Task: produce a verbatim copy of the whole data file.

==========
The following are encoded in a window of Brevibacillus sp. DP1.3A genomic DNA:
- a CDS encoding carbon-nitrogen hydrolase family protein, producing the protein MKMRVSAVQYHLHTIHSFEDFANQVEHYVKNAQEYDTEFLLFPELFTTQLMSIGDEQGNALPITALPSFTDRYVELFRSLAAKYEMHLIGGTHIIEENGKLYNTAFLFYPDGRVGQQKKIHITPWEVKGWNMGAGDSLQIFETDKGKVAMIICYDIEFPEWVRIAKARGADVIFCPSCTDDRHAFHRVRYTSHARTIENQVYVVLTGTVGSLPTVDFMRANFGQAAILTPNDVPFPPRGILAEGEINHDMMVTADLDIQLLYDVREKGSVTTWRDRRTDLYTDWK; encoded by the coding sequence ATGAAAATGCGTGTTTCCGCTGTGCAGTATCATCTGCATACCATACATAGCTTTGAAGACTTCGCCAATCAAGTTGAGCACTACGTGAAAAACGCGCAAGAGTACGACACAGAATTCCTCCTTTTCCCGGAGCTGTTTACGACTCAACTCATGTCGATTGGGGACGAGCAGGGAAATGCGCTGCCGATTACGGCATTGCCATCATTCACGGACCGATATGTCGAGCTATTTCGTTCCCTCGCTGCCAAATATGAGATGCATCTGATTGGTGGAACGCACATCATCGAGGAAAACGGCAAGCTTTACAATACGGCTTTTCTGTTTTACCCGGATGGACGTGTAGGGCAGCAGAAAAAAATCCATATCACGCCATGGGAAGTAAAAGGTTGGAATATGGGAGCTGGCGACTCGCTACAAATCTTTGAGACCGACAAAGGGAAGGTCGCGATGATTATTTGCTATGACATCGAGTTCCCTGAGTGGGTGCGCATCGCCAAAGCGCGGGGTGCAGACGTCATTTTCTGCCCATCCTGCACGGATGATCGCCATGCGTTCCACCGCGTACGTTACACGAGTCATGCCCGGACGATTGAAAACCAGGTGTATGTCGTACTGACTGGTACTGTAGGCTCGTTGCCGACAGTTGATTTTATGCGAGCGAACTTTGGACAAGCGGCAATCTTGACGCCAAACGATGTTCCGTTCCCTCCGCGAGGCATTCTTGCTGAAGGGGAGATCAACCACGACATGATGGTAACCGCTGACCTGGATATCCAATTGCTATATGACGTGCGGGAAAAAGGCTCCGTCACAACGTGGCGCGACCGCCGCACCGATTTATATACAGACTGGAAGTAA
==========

The following are encoded in a window of Brevibacillus sp. DP1.3A genomic DNA:
- a CDS encoding carbon-nitrogen hydrolase family protein, producing the protein MKMRVSAVQYHLHTIHSFEDFANQVEHYVKNAQEYDTEFLLFPELFTTQLMSIGDEQGNALPITALPSFTDRYVELFRSLAAKYEMHLIGGTHIIEENGKLYNTAFLFYPDGRVGQQKKIHITPWEVKGWNMGAGDSLQIFETDKGKVAMIICYDIEFPEWVRIAKARGADVIFCPSCTDDRHAFHRVRYTSHARTIENQVYVVLTGTVGSLPTVDFMRANFGQAAILTPNDVPFPPRGILAEGEINHDMMVTADLDIQLLYDVREKGSVTTWRDRRTDLYTDWK; encoded by the coding sequence ATGAAAATGCGTGTTTCCGCTGTGCAGTATCATCTGCATACCATACATAGCTTTGAAGACTTCGCCAATCAAGTTGAGCACTACGTGAAAAACGCGCAAGAGTACGACACAGAATTCCTCCTTTTCCCGGAGCTGTTTACGACTCAACTCATGTCGATTGGGGACGAGCAGGGAAATGCGCTGCCGATTACGGCATTGCCATCATTCACGGACCGATATGTCGAGCTATTTCGTTCCCTCGCTGCCAAATATGAGATGCATCTGATTGGTGGAACGCACATCATCGAGGAAAACGGCAAGCTTTACAATACGGCTTTTCTGTTTTACCCGGATGGACGTGTAGGGCAGCAGAAAAAAATCCATATCACGCCATGGGAAGTAAAAGGTTGGAATATGGGAGCTGGCGACTCGCTACAAATCTTTGAGACCGACAAAGGGAAGGTCGCGATGATTATTTGCTATGACATCGAGTTCCCTGAGTGGGTGCGCATCGCCAAAGCGCGGGGTGCAGACGTCATTTTCTGCCCATCCTGCACGGATGATCGCCATGCGTTCCACCGCGTACGTTACACGAGTCATGCCCGGACGATTGAAAACCAGGTGTATGTCGTACTGACTGGTACTGTAGGCTCGTTGCCGACAGTTGATTTTATGCGAGCGAACTTTGGACAAGCGGCAATCTTGACGCCAAACGATGTTCCGTTCCCTCCGCGAGGCATTCTTGCTGAAGGGGAGATCAACCACGACATGATGGTAACCGCTGACCTGGATATCCAATTGCTATATGACGTGCGGGAAAAAGGCTCCGTCACAACGTGGCGCGACCGCCGCACCGATTTATATACAGACTGGAAGTAA